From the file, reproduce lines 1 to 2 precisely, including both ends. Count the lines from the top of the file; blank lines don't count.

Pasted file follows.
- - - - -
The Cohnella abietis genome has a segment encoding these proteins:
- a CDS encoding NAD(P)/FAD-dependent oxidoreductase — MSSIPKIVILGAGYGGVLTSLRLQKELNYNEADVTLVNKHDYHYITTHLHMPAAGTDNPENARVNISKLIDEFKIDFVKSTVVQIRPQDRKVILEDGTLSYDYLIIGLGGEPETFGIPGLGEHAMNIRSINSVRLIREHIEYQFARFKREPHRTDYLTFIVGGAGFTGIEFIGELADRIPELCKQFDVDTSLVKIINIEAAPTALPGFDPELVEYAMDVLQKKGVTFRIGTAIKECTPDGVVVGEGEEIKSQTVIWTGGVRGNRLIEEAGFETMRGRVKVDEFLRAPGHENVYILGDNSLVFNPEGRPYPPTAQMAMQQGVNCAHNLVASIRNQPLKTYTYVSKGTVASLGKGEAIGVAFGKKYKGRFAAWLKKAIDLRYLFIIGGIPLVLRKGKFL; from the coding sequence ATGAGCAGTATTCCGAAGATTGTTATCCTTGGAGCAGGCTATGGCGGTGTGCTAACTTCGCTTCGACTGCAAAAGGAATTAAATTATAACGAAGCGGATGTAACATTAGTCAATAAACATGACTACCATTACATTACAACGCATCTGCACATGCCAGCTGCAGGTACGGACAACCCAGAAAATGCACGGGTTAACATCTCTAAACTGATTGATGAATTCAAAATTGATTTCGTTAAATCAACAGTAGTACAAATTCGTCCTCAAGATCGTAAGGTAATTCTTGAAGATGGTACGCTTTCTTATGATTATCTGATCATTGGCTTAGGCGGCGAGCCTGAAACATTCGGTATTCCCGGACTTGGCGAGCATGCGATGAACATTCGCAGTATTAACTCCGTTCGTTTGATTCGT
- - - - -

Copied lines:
The Cohnella abietis genome has a segment encoding these proteins:
- a CDS encoding NAD(P)/FAD-dependent oxidoreductase — MSSIPKIVILGAGYGGVLTSLRLQKELNYNEADVTLVNKHDYHYITTHLHMPAAGTDNPENARVNISKLIDEFKIDFVKSTVVQIRPQDRKVILEDGTLSYDYLIIGLGGEPETFGIPGLGEHAMNIRSINSVRLIREHIEYQFARFKREPHRTDYLTFIVGGAGFTGIEFIGELADRIPELCKQFDVDTSLVKIINIEAAPTALPGFDPELVEYAMDVLQKKGVTFRIGTAIKECTPDGVVVGEGEEIKSQTVIWTGGVRGNRLIEEAGFETMRGRVKVDEFLRAPGHENVYILGDNSLVFNPEGRPYPPTAQMAMQQGVNCAHNLVASIRNQPLKTYTYVSKGTVASLGKGEAIGVAFGKKYKGRFAAWLKKAIDLRYLFIIGGIPLVLRKGKFL; from the coding sequence ATGAGCAGTATTCCGAAGATTGTTATCCTTGGAGCAGGCTATGGCGGTGTGCTAACTTCGCTTCGACTGCAAAAGGAATTAAATTATAACGAAGCGGATGTAACATTAGTCAATAAACATGACTACCATTACATTACAACGCATCTGCACATGCCAGCTGCAGGTACGGACAACCCAGAAAATGCACGGGTTAACATCTCTAAACTGATTGATGAATTCAAAATTGATTTCGTTAAATCAACAGTAGTACAAATTCGTCCTCAAGATCGTAAGGTAATTCTTGAAGATGGTACGCTTTCTTATGATTATCTGATCATTGGCTTAGGCGGCGAGCCTGAAACATTCGGTATTCCCGGACTTGGCGAGCATGCGATGAACATTCGCAGTATTAACTCCGTTCGTTTGATTCGT